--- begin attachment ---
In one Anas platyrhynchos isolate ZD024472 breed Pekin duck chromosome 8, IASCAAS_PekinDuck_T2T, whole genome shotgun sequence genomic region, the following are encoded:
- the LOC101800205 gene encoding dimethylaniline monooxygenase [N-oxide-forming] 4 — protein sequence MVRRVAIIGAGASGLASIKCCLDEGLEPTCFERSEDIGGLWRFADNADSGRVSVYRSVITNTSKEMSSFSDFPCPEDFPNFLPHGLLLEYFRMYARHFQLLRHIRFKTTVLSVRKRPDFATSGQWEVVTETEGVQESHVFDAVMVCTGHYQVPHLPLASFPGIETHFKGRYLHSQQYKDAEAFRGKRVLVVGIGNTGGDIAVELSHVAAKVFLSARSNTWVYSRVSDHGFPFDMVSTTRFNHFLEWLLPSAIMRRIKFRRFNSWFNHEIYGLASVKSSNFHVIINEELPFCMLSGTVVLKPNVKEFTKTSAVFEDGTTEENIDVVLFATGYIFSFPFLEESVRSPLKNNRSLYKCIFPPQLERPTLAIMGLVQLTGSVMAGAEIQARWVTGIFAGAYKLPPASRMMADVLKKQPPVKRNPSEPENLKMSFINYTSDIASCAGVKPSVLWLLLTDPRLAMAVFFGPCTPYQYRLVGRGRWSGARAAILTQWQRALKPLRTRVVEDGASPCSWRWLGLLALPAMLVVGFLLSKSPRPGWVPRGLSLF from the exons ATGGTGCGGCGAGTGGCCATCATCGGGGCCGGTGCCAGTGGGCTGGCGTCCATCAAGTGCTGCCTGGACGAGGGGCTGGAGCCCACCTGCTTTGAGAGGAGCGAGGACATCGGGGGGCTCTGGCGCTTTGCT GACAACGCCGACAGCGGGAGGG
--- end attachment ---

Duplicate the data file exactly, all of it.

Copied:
In one Anas platyrhynchos isolate ZD024472 breed Pekin duck chromosome 8, IASCAAS_PekinDuck_T2T, whole genome shotgun sequence genomic region, the following are encoded:
- the LOC101800205 gene encoding dimethylaniline monooxygenase [N-oxide-forming] 4 — protein sequence MVRRVAIIGAGASGLASIKCCLDEGLEPTCFERSEDIGGLWRFADNADSGRVSVYRSVITNTSKEMSSFSDFPCPEDFPNFLPHGLLLEYFRMYARHFQLLRHIRFKTTVLSVRKRPDFATSGQWEVVTETEGVQESHVFDAVMVCTGHYQVPHLPLASFPGIETHFKGRYLHSQQYKDAEAFRGKRVLVVGIGNTGGDIAVELSHVAAKVFLSARSNTWVYSRVSDHGFPFDMVSTTRFNHFLEWLLPSAIMRRIKFRRFNSWFNHEIYGLASVKSSNFHVIINEELPFCMLSGTVVLKPNVKEFTKTSAVFEDGTTEENIDVVLFATGYIFSFPFLEESVRSPLKNNRSLYKCIFPPQLERPTLAIMGLVQLTGSVMAGAEIQARWVTGIFAGAYKLPPASRMMADVLKKQPPVKRNPSEPENLKMSFINYTSDIASCAGVKPSVLWLLLTDPRLAMAVFFGPCTPYQYRLVGRGRWSGARAAILTQWQRALKPLRTRVVEDGASPCSWRWLGLLALPAMLVVGFLLSKSPRPGWVPRGLSLF from the exons ATGGTGCGGCGAGTGGCCATCATCGGGGCCGGTGCCAGTGGGCTGGCGTCCATCAAGTGCTGCCTGGACGAGGGGCTGGAGCCCACCTGCTTTGAGAGGAGCGAGGACATCGGGGGGCTCTGGCGCTTTGCT GACAACGCCGACAGCGGGAGGG